Elevator Part 3
Pamela, the heartbreaker who left Louie to make a go of it with her son’s deadbeat dad in the season-two finale, is back to kick Louie in the ass — literally.
There have been quite a few “ones that got away” for Louie, but Pamela has loomed the largest. She’s the most powerful, the most abrasive, and the most unsure she even likes him, let alone loves him (which he seems to simultaneously relate to and rally against). He’s silent from the moment he locks eyes with her, but they end up going out for coffee, and even then she only halfway concedes that she’d “pursue something, a girl/guy kissing thing,” said through crinkled-up facial expressions, like she’s trying to convince herself of the idea even as she says it. She admits that she’s been thinking about him, but then a minute later she’s laughing at how dumbstruck he is, taking a picture to commemorate the occasion of his speechlessness. The first thing he says is “I’m with someone now,” which is laughable to Pamela, who says, “No, you’re not! No one wants to be with you, Louie!” He’s trying to set a boundary as proof that he’s moved on, but isn’t he just constantly negotiating that line, with Pamela and every woman? They ended the meeting with no firm plans to even be in contact, but maybe she’ll come back when Amia goes back to Hungary.
And she is going back to Hungary; she’s only in New York to help Ivanka move back. At first, Louie thinks she’s going back because of her son, because he assumes he knows what she’s saying and doesn’t let Ivanka finish translating. In a rare moment of rage, he goes to his apartment and smashes his piano with a baseball bat, only to have both women show up and explain the real deal — that Amia still has a month in New York and she’d love to spend it with him. He softens after that, but he’s so impatient, so eager about his relationships, so willing to get down on one knee for a stranger. I can’t tell if we’re supposed to find him charming or desperate, or if we even have to choose.
A pretty amazing thing happens in this episode. When Jane comes home with Louie after a tense meeting with the principal about the skirt-pulling incident, they run into Amia in the hallway. When Jane says hello to Amia in Hungarian and Amia sees Jane’s violin case, she runs in to get her own, and they end up playing a song together, right there in the hallway. They don’t just play a song; they harmonize, and play off of each other beautifully. Jane and Amia are perfectly in sync, and Louie is left standing there, dumbfounded, on the outside looking in with every woman in his life. When they are done spinning circles around him, he reacts with an open-handed clap and a loud “Yay!” that emphasizes his awkwardness.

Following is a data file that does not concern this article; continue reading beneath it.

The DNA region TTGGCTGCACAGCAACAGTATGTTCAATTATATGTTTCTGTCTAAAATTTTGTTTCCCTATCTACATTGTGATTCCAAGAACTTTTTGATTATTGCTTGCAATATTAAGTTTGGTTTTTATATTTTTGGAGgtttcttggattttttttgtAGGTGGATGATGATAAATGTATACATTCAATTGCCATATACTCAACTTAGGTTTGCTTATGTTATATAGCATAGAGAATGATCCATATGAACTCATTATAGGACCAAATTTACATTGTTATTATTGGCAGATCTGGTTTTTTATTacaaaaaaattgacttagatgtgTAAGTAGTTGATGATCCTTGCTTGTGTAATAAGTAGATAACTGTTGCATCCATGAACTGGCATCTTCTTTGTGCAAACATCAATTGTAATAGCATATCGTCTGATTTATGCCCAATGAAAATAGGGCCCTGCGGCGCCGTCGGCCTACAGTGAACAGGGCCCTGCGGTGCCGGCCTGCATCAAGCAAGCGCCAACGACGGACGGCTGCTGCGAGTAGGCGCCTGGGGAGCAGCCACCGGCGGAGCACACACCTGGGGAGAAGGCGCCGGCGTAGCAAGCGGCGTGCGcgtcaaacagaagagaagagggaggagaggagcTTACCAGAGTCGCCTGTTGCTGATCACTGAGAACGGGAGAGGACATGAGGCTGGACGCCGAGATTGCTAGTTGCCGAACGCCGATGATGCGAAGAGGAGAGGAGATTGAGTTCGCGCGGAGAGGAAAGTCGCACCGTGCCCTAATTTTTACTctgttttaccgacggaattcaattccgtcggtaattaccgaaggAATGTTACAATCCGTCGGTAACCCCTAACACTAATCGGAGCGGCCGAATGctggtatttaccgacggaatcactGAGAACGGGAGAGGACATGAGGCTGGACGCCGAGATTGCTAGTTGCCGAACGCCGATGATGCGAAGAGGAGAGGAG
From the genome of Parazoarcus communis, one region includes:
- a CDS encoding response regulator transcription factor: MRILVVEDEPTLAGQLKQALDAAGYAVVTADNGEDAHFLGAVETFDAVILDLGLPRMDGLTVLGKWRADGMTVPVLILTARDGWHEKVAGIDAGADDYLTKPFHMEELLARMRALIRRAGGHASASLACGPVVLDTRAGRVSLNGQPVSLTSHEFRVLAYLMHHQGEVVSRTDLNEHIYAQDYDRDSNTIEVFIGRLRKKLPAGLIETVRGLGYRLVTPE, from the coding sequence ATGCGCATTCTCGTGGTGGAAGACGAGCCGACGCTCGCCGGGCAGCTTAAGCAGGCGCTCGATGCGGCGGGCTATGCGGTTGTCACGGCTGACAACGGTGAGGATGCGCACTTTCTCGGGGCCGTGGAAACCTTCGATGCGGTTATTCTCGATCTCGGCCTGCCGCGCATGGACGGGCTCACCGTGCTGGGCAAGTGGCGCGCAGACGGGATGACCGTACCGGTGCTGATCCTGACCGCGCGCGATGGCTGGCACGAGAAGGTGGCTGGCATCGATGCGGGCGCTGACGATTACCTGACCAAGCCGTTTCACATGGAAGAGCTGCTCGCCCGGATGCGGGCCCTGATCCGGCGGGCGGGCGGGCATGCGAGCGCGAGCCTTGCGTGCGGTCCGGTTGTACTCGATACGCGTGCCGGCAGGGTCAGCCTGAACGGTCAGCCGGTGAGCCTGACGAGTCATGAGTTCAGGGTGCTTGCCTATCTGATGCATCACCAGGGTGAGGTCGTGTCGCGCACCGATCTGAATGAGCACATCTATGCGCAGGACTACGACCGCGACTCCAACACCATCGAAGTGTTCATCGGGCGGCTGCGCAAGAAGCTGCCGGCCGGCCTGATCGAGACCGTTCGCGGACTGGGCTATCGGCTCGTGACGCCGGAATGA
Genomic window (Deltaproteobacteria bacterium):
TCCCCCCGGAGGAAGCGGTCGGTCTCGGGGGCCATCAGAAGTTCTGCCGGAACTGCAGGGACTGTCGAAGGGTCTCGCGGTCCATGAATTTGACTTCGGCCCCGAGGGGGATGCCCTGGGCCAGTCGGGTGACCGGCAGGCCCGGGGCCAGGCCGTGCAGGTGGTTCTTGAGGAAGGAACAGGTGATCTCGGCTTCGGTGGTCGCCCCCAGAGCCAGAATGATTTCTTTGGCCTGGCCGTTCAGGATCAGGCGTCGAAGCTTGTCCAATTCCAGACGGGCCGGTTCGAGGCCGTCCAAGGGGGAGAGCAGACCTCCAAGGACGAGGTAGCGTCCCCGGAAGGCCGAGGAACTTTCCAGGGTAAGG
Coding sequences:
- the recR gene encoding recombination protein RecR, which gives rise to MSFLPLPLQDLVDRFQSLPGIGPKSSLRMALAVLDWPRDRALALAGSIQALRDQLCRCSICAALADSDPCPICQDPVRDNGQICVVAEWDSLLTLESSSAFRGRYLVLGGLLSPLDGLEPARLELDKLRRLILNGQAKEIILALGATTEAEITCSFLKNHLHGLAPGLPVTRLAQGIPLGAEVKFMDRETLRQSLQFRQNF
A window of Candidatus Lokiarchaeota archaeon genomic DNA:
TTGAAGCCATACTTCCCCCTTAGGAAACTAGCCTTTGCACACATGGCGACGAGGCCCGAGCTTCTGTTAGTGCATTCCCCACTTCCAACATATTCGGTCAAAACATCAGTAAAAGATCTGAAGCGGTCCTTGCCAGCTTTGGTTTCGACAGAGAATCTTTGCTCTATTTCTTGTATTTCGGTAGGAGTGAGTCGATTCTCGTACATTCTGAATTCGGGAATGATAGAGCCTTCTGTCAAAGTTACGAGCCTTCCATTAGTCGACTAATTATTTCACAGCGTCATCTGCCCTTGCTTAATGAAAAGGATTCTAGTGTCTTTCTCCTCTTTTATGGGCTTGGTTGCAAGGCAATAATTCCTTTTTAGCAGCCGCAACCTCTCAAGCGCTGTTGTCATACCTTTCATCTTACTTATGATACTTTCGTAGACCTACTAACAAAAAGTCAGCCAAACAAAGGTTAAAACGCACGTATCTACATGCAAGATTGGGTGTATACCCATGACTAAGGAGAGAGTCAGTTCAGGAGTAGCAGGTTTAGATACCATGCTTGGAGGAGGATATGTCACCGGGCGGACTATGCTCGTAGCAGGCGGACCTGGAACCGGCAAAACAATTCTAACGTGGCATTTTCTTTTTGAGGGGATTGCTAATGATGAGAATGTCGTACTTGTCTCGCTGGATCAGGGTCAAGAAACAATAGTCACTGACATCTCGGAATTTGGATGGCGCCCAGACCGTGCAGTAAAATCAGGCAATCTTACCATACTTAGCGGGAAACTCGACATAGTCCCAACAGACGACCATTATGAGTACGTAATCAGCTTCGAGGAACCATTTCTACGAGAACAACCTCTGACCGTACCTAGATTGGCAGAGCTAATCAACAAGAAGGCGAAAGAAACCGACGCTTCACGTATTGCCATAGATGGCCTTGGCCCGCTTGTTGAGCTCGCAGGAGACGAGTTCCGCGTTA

When he sees Dr. Bigelow in the building later, he starts talking to him about Amia because the doc “gave him good philosophical advice” the last time they were together. It wasn’t so much philosophical advice as it was a misanthropic shove-off, but Louie is conflicted and grasping at straws here. Bigelow’s big philosophical advice is “no one cares!” because the world is full of enough misery, and there are people born without bones that are basically “sacks of organs.” Shit is tough everywhere, basically, and Louie’s inability to reconcile this relationship seems to be a problem he’s manifesting. Bigelow is like a more skeptical Pamela, if that’s possible, trying to get Louie to a place where he doesn’t need anyone by reminding him of how utterly unimportant he is in the grand scheme of things. The elevator arc ended on a weirdly optimistic note, using a three-legged dog as a metaphor for hope, a way for Louie to stop living in his head so much, but I doubt it will stick.
Moments of Brilliance
- “What, are you trying to spell, July?” Robbie and Louie’s brief scene was pretty funny and brotherly, starting with a fight and ending with a fart app.
- “I get it — everybody’s got a kid. Stay.” He was so desperate in this moment.
- When the principal asked Louie and Janet to come up with a constructive plan for Jane, they both just hopped on their phones and ignored each other.
- This exchange:
“Look at this dog.”
“What’s its name?”
“Doesn’t have a name. How many legs does it have?”
“The answer is it has plenty of legs.”
Doctor Bigelow comes through with some philosophical advice after all.